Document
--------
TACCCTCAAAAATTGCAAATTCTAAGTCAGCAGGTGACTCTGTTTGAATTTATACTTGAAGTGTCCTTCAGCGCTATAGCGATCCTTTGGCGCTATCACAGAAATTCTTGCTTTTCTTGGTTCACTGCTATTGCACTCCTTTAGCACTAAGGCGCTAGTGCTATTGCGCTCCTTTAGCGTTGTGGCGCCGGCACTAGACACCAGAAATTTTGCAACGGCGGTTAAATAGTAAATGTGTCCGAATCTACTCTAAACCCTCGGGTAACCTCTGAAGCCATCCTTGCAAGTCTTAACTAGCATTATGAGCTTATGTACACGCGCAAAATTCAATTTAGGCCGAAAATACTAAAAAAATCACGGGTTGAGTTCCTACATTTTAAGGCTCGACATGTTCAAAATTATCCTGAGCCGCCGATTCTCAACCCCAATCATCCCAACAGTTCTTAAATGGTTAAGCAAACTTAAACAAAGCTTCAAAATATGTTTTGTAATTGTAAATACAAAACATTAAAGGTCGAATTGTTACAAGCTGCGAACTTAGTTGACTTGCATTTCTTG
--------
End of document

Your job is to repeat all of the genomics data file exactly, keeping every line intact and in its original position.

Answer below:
TACCCTCAAAAATTGCAAATTCTAAGTCAGCAGGTGACTCTGTTTGAATTTATACTTGAAGTGTCCTTCAGCGCTATAGCGATCCTTTGGCGCTATCACAGAAATTCTTGCTTTTCTTGGTTCACTGCTATTGCACTCCTTTAGCACTAAGGCGCTAGTGCTATTGCGCTCCTTTAGCGTTGTGGCGCCGGCACTAGACACCAGAAATTTTGCAACGGCGGTTAAATAGTAAATGTGTCCGAATCTACTCTAAACCCTCGGGTAACCTCTGAAGCCATCCTTGCAAGTCTTAACTAGCATTATGAGCTTATGTACACGCGCAAAATTCAATTTAGGCCGAAAATACTAAAAAAATCACGGGTTGAGTTCCTACATTTTAAGGCTCGACATGTTCAAAATTATCCTGAGCCGCCGATTCTCAACCCCAATCATCCCAACAGTTCTTAAATGGTTAAGCAAACTTAAACAAAGCTTCAAAATATGTTTTGTAATTGTAAATACAAAACATTAAAGGTCGAATTGTTACAAGCTGCGAACTTAGTTGACTTGCATTTCTTG